According to the report, the US should be most troubled by Chinese investment in Israeli technologies that could give China a military and economic edge, but it also warned against too much foreign investment in Israel’s vital infrastructure, which, if damaged, could lead to substantial economic, social and environmental losses, and even casualties.
The RAND report identifies 11 companies that should raise concerns for Israel or the US, involved in major transportation infrastructure projects worth over $4b. – expanding the Ashdod Port, building and operating the new Haifa Port terminal and the Tel Aviv light rail, digging the Carmel Tunnels in Haifa and potentially, a railway line between Eilat and the Mediterranean Sea – or investing in “dual-use” commercial technologies that could have military or intelligence functions.
One of the risks is that most of the Chinese companies in question have strong links to the Chines e government, military or Chinese Communist Party. For example, China Communications Construction Company and its subsidiaries, like China Harbor Engineering Company, worked with the Chinese armed forces and the Ashdod Port, plus the proposed Eilat rail line. Chinese tech companies like Huawei and ZTE that have invested in Israel “have come under significant scrutiny in the US for their less-than-transparent connections to the Chinese government and military,” the report states.
Chinese investments and construction activities could pose cybersecurity and intelligence threats. Huawei, Xiaomi, ZTE and other investors in Israel sell products known to have security vulnerabilities. Chinese companies have shown an interest in dual-use technologies, in areas like artificial intelligence, satellite communications and cybersecurity. Israel limits export of dual-use items, but it has identified many of these technologies as commercial, despite their security risks. RAND raised concerns about cyber-espionage, saying that technological information can be “used by China to bolster its own cyber defenses or reverse-engineered to ID software vulnerabilities.”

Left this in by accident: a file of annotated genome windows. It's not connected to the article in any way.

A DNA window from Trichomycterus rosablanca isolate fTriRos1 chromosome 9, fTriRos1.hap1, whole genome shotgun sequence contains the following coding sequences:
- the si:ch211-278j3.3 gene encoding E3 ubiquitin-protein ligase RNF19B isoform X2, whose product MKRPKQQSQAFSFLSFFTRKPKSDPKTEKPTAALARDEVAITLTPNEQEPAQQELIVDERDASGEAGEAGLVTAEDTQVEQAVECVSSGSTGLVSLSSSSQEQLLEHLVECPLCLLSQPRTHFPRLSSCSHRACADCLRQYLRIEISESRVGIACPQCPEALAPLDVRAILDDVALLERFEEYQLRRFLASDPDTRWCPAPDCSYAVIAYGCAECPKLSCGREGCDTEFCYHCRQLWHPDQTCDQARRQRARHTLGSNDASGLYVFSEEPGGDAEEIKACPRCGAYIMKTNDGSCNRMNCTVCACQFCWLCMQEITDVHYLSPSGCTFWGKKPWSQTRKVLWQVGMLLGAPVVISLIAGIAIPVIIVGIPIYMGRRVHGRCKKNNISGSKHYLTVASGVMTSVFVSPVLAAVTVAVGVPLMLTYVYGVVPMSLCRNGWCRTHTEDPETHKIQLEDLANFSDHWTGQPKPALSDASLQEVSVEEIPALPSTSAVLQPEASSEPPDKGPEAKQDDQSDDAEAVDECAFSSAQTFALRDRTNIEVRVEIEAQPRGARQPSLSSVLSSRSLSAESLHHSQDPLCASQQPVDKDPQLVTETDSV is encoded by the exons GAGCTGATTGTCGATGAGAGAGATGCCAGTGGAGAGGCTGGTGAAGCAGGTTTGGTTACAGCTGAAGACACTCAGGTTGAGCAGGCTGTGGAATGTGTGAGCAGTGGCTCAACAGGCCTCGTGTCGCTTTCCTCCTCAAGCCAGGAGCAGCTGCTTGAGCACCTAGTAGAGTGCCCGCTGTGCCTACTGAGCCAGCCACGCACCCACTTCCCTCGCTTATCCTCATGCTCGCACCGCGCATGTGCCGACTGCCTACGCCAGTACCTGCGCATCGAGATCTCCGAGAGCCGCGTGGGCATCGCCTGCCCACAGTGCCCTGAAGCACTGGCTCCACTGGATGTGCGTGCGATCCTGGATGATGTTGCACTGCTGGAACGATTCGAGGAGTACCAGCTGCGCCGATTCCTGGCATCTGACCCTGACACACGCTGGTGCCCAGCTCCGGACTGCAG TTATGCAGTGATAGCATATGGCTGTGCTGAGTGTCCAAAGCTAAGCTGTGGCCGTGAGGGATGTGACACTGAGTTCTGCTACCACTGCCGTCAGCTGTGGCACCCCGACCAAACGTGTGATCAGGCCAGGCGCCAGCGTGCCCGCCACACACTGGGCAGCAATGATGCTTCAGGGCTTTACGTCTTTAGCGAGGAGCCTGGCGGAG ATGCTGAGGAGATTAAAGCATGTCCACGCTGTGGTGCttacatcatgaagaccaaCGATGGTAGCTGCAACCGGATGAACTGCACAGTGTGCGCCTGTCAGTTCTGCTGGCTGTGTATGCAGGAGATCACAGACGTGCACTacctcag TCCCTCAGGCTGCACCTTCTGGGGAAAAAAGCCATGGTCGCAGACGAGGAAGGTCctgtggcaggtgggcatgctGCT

But concern about spying is not limited to the tech sphere. The report posits that physical proximity is a potential risk and that human intelligence-gathering efforts will probably grow as more Chinese personnel is sent abroad. For example, if a US Navy ship comes into the Haifa Port, as the 6th Fleet does at least once a year, Chinese operatives could try to identify its electronic warfare capabilities, the signatures it emits or what radars are on board.
The RAND report also pointed to incompatibility between Israeli and Chinese interests in the Middle East, particularly Beijing’s close ties with Tehran. China has supplied hundreds of millions of dollars in weapons to Iran since 2000, has cooperated with Iran’s missile and nuclear programs and opposes military action against the Islamic Republic. Of the companies working in Israel, ZTE and China Railway Tunnel Group also did business with Iran.
China’s foreign policies go against Israel’s interests in other ways as well. China does not recognize Hezbollah as a terrorist group, and Israel has advocating for countries to do so. China also votes against Israel at the UN.
Then, there’s concern for the US-Israel relationship. The US is the lynchpin of Israeli foreign policy, and those close ties are one of Israel’s greatest strategic assets. A threat to security and intelligence cooperation between Israel and the US is a serious one.
In addition, getting on the wrong side of the trade war with China could also be problematic, as a Trump administration official signaled. The official said Trump was “dead on” about China’s trade deficit with the US in his 2016 presidential campaign.
“Israel can use domestic labor or labor from the US or another ally,” the US official said. “In the long run, we’ll be there for Israel, and China won’t.”
The second and final part in this series will report why US warnings are likely to increase, and how Israel needs to institute better oversight to allay American concerns – and for its own security.